sculpture even more than painting (which generally speaking is restricted to interiors), is a public art, and for that reason I am at once involved in those problems which we have met here to discuss – the relationship of artist to society – more particularly, the relation of the artist to the particular form of society which we have at this moment in history ... we have a society which is fragmented, authority which resides in no central place, and our function as artists is what we make it by our individual efforts.16
Working in plaster and bronze meant that he could not only expand his formal exploration of sculpture – he also had a freedom of scale not hitherto available. He could communicate the universal forms of man and nature while at the same time allude to mankind’s stoicism with a distinctively modern treatment of sculpture. In his Reclining Figure: Festival fig.1 he felt that he had achieved for the first time complete balance between positive and negative space, opening up the figure to a point inconceivable in stone or wood, and where form and space are equally significant, symbolic of a new confidence in post-war Britain with its ‘paradoxical dynamic thrust and tense and majestic repose’.17
Henry Moore
Fig.16
Henry Moore
Plaster mould for Standing Figure 1950
© The Henry Moore Foundation. All rights reserved
Photo: Henry Moore Foundation Archive
Henry Moore 'Wrapped Madonna and Child: Day Time' c.1951
Fig.17
Henry Moore
Wrapped Madonna and Child: Day Time c.1951
© The Henry Moore Foundation. All rights reserved
Photo: Henry Moore Foundation Archive


While predominately working out ideas for sculpture with plaster maquettes and found objects, Moore’s drawings became increasingly inventive and related to the plaster sculptures in unique ways. The plaster in progress for Standing Figure 1950, its armature tied with rope and heightened dramatically in the top-lit studio, became the intriguing subject of eight drawings in which the subject was transformed into a Wrapped Madonna and Child (figs.16 and 17). Such a transformation also occurred the other way around, with a found object drawn and then a plaster made based on the drawing.
Henry Moore 'Two Piece Reclining Figure: Armless' 1975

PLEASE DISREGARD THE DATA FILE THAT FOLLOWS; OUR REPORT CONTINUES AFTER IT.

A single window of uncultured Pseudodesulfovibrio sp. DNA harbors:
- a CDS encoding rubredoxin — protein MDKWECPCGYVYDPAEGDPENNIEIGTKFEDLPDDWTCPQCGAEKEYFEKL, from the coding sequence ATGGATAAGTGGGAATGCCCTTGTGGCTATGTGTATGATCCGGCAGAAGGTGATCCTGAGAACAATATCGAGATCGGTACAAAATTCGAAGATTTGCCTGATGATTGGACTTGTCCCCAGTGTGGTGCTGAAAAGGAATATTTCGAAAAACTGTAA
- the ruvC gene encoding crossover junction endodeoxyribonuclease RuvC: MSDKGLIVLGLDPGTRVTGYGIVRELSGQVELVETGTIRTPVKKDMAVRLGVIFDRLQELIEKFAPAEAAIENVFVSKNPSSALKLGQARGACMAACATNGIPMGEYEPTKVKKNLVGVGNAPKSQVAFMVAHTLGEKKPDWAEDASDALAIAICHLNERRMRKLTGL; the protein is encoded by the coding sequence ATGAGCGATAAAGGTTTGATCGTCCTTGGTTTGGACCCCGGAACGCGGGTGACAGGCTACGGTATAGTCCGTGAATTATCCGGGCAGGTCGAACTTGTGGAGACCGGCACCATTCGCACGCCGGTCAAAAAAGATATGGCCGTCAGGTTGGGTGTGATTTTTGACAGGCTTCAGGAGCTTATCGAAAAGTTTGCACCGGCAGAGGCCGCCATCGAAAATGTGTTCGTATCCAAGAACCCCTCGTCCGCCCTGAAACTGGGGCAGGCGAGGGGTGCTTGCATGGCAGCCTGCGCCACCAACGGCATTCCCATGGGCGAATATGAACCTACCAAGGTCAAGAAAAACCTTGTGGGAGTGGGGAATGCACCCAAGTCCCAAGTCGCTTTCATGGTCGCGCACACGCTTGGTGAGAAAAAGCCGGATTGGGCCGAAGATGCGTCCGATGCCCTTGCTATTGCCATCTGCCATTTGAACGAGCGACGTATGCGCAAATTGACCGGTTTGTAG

Fig.18
Henry Moore
Two Piece Reclining Figure: Armless 1975
© The Henry Moore Foundation. All Rights Reserved
Photo: Henry Moore Foundation Archive
By the end of the 1950s Moore was creating figures, pulled apart at the torso and fragmented into two or more parts, intertwined with the forms of landscape. His Working Model for Reclining Figure: Lincoln Center was one of many to explore the notion of the sublime, in which man may be seemingly engulfed by the overwhelming power of nature. Other examples particularly powerful in plaster include Two Piece Reclining Figure No.1, 1959 and Two Piece Reclining Figure: Armless 1975 (fig.18). Even the smallest plasters could be used to work out ideas for both landscape and urban sites. Moore photographed the twenty-centimetre plaster Maquette for Three Quarter Figure: Lines 1980 in front of an architectural drawing to give the work a sense of scale; the sculpture never went beyond the working model stage but the experiments produced a series of lithographs of figures with architectural backgrounds. Such creative play was realised on film in John Read’s 1978 BBC documentary in which Moore, discussing Trois Baigneuses 1875–7, the small painting by Paul Cézanne in his own collection, imagines the bathers in three dimensions, fashions them in plasticine on camera and then casts the results in plaster.
From the late 1960s Moore began using polystyrene to enlarge his plasters from the working model stage to full size. He attributed his first use of polystyrene to the theatrical sets he designed for the staging of Gian Carlo-Menotti’s production of Mozart’s Don Giovanni in Spoleto in 1967. Polystyrene was easily scaled up, lightweight and portable. Plaster sculptures would be cut into sections, each section corresponding to a section of polystyrene. Polystyrene as a medium for shaping was not very sympathetic to carve, so he often made a plaster cast of the polystyrene enlargement so that he could work with plaster in order to achieve the desired texture and finish before casting in bronze. This can be seen in the plaster and polystyrene series of working models which led to Mirror Knife Edge 1977 at the entrance to the National Gallery of Art in Washington, D.C – the two monumental, hard-edged forms being an inversion of Knife Edge Two Piece 1962–5, famously sited outside the Houses of Parliament in London. Moore also had a cast of the latter positioned within view of his home at Perry Green.
Henry Moore 'Seated Woman' 1986
Fig.19
Henry Moore
Seated Woman 1986
© The Henry Moore Foundation. All Rights Reserved
Photo: Jonty Wilde, Henry Moore Foundation Archive